Polish Foreign Minister Radek Sikorski said: "I do not believe Russia can use it (energy) to put us under pressure. Moscow needs our money."

Eurasian idea

In truth, the EU can only really put economic pressure on the Kremlin if it is prepared to accept some damage at home - and that is difficult when so many EU countries are still struggling to find growth.

EU exports to Russia in 2012 amounted to 123bn euros (£103bn; $171bn).

Germany has forged an economic special relationship with Russia that has proved enormously beneficial to its export sector.

More than 6,000 German companies trade with Russia. In one poll, two-thirds of the German people opposed sanctions.

The EU could go after the heads of the big Russian giants like Gazprom and Rosneft or isolate the Russian banking sector.

There would be retaliation - but EU ministers have to decide whether their credibility outweighs their commercial interests.

Ms Merkel and others in Berlin, at the outset of this crisis, believed progress could only be made through dialogue and not by punishment. The German government wanted to set up a contact group with Russia.

So far, that has not happened and Germany and the EU will have to review how it deals with President Putin in the future.

He has set out a vision of a Eurasian union - which would include Russia, Ukraine, Belarus and Kazakhstan - a competitor to the EU for influence particularly in Eastern Europe.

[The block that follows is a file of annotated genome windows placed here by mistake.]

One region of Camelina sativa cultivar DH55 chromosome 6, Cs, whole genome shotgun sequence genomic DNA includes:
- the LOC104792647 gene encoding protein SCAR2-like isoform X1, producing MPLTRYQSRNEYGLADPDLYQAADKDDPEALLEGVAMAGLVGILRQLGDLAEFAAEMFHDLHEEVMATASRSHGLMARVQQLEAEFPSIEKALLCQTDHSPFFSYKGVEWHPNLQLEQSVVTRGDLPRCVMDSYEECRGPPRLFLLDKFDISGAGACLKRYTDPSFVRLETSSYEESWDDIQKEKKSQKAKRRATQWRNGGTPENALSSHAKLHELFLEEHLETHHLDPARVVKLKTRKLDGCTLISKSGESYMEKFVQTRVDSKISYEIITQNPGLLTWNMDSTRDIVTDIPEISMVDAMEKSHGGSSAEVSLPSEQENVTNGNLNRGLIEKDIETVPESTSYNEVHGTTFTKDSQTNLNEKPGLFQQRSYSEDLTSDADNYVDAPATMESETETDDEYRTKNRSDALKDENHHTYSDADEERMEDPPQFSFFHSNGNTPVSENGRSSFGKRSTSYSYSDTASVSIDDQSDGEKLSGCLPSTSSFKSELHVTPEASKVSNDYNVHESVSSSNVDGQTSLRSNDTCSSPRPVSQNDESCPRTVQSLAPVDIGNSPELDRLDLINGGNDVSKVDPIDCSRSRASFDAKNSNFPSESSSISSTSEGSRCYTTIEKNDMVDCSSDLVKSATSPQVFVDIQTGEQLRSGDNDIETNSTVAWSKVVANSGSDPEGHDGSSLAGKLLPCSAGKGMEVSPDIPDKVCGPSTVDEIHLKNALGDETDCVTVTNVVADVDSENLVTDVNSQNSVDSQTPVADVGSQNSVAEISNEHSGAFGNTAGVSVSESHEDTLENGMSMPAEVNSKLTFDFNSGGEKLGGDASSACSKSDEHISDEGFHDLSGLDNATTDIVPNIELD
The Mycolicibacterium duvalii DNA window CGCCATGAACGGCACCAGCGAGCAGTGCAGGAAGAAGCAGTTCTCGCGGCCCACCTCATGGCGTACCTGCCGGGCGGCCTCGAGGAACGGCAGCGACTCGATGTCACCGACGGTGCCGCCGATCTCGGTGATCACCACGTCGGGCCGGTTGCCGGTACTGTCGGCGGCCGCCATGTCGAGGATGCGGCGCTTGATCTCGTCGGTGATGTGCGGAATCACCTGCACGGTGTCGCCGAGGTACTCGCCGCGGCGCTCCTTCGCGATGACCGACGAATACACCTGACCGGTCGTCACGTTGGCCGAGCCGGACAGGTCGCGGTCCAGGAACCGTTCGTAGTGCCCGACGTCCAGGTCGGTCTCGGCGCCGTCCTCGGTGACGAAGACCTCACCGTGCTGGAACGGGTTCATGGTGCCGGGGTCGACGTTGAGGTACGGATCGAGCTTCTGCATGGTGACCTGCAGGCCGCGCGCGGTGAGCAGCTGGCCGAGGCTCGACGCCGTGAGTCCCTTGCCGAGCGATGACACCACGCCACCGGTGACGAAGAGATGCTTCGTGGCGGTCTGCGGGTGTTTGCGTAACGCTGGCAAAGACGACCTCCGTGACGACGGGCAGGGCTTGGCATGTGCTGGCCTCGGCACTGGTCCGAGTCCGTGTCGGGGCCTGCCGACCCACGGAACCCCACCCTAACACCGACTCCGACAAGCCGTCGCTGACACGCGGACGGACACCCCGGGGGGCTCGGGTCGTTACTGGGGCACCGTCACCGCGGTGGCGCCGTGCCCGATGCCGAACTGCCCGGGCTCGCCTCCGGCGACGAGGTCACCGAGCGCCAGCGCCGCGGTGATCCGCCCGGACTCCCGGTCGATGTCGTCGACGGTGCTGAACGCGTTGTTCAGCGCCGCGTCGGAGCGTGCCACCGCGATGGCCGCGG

The EU going forward will have to review whether it is too dependent on Russia for energy. Whether EU officials realised it or not they have got drawn into a much bigger and more dangerous game that pressing for enlargement.

So, this week the challenge for the EU must be to show resolve and unity. Any divisions will be exploited by Russia. Resolve will be to deliver on consequences warned about.

'Our land'

The EU and the US are still trying to get Russia to engage with the new government in Kiev that is drawing up constitutional reforms to protect the rights of minorities. But the road to negotiation becomes harder.

Some 70% of Russians have been persuaded that Russian speakers in Ukraine are in real danger. Many Russians share Mr Putin's emotional attachment to Ukraine and believe this is a struggle against fascists in Kiev.

Compromise becomes more difficult, and if Russian forces enter other parts of Ukraine it may well prove impossible to prevent conflict with all its wider consequences.

One afterthought: there is a strong current running in Brussels that the EU over Ukraine made a strategic error.

As officials now admit, the drafting of the association agreement with Ukraine - which was the trigger for the current crisis - was largely left to technocrats.

Yet, perhaps careless of Russia's history, it involved pulling Ukraine into the European orbit. As one official observed "we never had a substantial debate over where we think Ukraine belongs?"

He went on to bemoan that there was no big debate as to how Russia would react to all this.

In Berlin, too, there are mutterings of regret, that some EU foreign ministers were too supportive of the Ukrainian opposition.

The EU has invested strongly in building a new more democratic Ukraine - now it has to stand by the new administration in Kiev whose defence minister said on Sunday "this is our land and we're not going anywhere from this land".

Gavin Hewitt Article written by Gavin Hewitt Gavin Hewitt Europe editor